We asked you to share cooking techniques and marinade recipes. Here's a sampling:
I recently discovered an incredible and fast way to cook tri-tip. After years of either cooking it on the barbecue or in the oven, I now cook it on the large size George Foreman Grill. It is fast and the most juicy tri-tip I have ever had. It only takes approximately 25 minutes to cook for medium. Remove at an internal temperature of 140 degrees for medium, then cover with tin foil for at least 20 minutes, then slice on the diagonal. The reason it is so good, I think, is you don't have to turn it and it seers on both sides right away. One key element, though, is to find a tri-tip that is of even thickness on both ends. You can still use your favorite marinade or rub.
— Ted Mattingly, Modesto
I hate it when you go to a tri-tip fund-raiser dinner or a street fair where tri-tip is offered and it is cooked so well that it all takes on the same gray coloring and ends up looking and tasting more like roast beef than a tasty tri-tip. My family and I have enjoyed this simple recipe for almost 20 years: I take a large tri-tip and cut it in half so it cooks easier, trim all the fat, then rub on a layer of olive oil and then pat on a layer of McCormick brand Grill Mates Montreal Steak rub. I don't like to rub it on any sooner than when I am ready to grill it because, on those few occasions when we let it marinate overnight, it tasted much saltier. I then grill on the barbecue for about 10 minutes per side. If it looks done, I will take it off and start cutting from both ends — where it tends to cook quickest — to supply my daughter with her preferred well-done pieces. When it is slicing to medium-rare, I wrap it in foil for 15 minutes, while it continues to cook off the grill. This often allows me to save the center, rarer cut for the next day. Slice and microwave for about 30 seconds; it is great for medium-rare sandwiches.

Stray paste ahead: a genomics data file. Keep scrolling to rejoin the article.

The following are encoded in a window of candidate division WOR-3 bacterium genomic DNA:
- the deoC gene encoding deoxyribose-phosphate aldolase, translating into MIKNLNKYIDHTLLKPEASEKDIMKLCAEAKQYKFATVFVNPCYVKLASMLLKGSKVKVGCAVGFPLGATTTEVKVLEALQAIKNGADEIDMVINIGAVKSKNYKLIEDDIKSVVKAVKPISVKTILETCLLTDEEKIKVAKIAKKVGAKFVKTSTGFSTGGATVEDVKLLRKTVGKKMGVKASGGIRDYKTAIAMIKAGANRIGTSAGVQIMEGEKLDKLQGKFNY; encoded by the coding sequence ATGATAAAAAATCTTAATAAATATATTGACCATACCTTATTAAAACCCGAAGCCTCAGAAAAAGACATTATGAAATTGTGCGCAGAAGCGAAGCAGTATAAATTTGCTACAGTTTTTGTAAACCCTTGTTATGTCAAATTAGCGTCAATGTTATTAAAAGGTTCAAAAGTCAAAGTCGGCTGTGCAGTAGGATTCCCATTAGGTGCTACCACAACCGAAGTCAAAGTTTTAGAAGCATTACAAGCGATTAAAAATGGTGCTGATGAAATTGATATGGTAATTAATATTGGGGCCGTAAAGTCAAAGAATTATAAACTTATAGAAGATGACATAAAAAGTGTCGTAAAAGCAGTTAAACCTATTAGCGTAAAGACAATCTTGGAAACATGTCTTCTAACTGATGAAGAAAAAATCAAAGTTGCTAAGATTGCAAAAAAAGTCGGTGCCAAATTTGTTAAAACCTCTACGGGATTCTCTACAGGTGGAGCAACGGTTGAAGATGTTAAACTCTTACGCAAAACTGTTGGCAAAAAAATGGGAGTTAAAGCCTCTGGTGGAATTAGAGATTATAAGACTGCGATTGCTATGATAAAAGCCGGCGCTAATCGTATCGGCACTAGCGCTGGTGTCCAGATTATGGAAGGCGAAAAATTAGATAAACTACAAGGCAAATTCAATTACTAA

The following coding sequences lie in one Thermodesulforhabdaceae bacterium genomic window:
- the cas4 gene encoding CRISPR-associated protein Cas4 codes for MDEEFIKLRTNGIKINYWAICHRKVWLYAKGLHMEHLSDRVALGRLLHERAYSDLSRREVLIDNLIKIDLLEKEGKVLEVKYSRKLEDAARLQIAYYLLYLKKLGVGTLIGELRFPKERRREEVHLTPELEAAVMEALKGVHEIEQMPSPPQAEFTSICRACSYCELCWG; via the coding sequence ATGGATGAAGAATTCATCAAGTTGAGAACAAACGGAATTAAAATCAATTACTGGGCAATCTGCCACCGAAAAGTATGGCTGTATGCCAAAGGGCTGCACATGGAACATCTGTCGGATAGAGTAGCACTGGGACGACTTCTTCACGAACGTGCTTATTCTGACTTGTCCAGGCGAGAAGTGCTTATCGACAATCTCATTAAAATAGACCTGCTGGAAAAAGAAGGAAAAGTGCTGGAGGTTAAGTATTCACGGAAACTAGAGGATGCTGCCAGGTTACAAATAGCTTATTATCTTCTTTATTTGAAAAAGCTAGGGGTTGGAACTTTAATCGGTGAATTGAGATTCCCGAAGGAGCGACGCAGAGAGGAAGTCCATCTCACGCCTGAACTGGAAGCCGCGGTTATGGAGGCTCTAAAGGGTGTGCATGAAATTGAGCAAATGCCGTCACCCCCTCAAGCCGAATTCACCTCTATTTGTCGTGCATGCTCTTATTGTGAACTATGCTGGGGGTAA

— Michael Johnson, Modesto
Marinate tri-tip three to five days in Chaka's MMM Sauce. Barbecue 14 minutes each side. During the last five minutes, lay fresh rosemary sprigs across top.
— Ron Jennison, Modesto
Spade-L Ranch seasoning for beef is made especially for tri-tips and gives a delicious barbecue flavor even if you choose to broil your tri-tip.
— Kathleen Ford, Modesto
My family loves Basque Meat Tenderizer and BBQ on our tri-tip. It's a wonderful marinade consisting of burgundy wine, wine vinegar, salt, garlic, peppers and oil. It's the perfect complement to tri-tip and a winner every time.
— Carol Shour, Modesto
I work for Hilmar Cheese Co. In our cafe, we offer a weekly tri-tip barbecue special. I just wanted to share with you our recipe:
First, we take a 55-gallon barrel and partially fill at the bottom with mesquite charcoal. Cover the tri-tips with rub. You can do this a day ahead. We hang the tri-tips on hooks and let them slow roast for about one hour and 45 minutes. This gives the meat a nice smoke ring and a light smoky flavor. Let the tri-tip rest for about 20 minutes before slicing. The rub consists of paprika, kosher salt, black and pepper, chili pepper, cumin, basil, oregano and Montreal steak seasoning.
The meat quality is the key ingredient; use only choice grade or higher. When slicing, make sure you cut across the grain.
— Dave Gonsalves